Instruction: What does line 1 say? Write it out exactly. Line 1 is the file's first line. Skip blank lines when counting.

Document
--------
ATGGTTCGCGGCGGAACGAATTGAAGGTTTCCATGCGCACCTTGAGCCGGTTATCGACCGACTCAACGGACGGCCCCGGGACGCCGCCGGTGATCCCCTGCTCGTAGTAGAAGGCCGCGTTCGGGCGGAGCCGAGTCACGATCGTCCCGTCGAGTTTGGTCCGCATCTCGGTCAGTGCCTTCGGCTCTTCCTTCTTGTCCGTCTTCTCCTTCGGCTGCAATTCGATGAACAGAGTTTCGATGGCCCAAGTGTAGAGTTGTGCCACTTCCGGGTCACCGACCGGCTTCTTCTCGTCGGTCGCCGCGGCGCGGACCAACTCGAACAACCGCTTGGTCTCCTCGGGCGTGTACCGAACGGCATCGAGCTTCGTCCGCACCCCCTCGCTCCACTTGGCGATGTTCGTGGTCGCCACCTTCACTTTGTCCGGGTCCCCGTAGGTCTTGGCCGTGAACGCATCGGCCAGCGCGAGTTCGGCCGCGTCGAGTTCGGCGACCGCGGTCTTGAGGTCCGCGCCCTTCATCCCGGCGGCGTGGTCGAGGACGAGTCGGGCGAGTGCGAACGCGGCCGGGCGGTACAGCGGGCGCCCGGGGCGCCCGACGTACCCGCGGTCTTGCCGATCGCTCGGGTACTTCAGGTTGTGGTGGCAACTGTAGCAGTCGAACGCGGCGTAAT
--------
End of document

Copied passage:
ATGGTTCGCGGCGGAACGAATTGAAGGTTTCCATGCGCACCTTGAGCCGGTTATCGACCGACTCAACGGACGGCCCCGGGACGCCGCCGGTGATCCCCTGCTCGTAGTAGAAGGCCGCGTTCGGGCGGAGCCGAGTCACGATCGTCCCGTCGAGTTTGGTCCGCATCTCGGTCAGTGCCTTCGGCTCTTCCTTCTTGTCCGTCTTCTCCTTCGGCTGCAATTCGATGAACAGAGTTTCGATGGCCCAAGTGTAGAGTTGTGCCACTTCCGGGTCACCGACCGGCTTCTTCTCGTCGGTCGCCGCGGCGCGGACCAACTCGAACAACCGCTTGGTCTCCTCGGGCGTGTACCGAACGGCATCGAGCTTCGTCCGCACCCCCTCGCTCCACTTGGCGATGTTCGTGGTCGCCACCTTCACTTTGTCCGGGTCCCCGTAGGTCTTGGCCGTGAACGCATCGGCCAGCGCGAGTTCGGCCGCGTCGAGTTCGGCGACCGCGGTCTTGAGGTCCGCGCCCTTCATCCCGGCGGCGTGGTCGAGGACGAGTCGGGCGAGTGCGAACGCGGCCGGGCGGTACAGCGGGCGCCCGGGGCGCCCGACGTACCCGCGGTCTTGCCGATCGCTCGGGTACTTCAGGTTGTGGTGGCAACTGTAGCAGTCGAACGCGGCGTAAT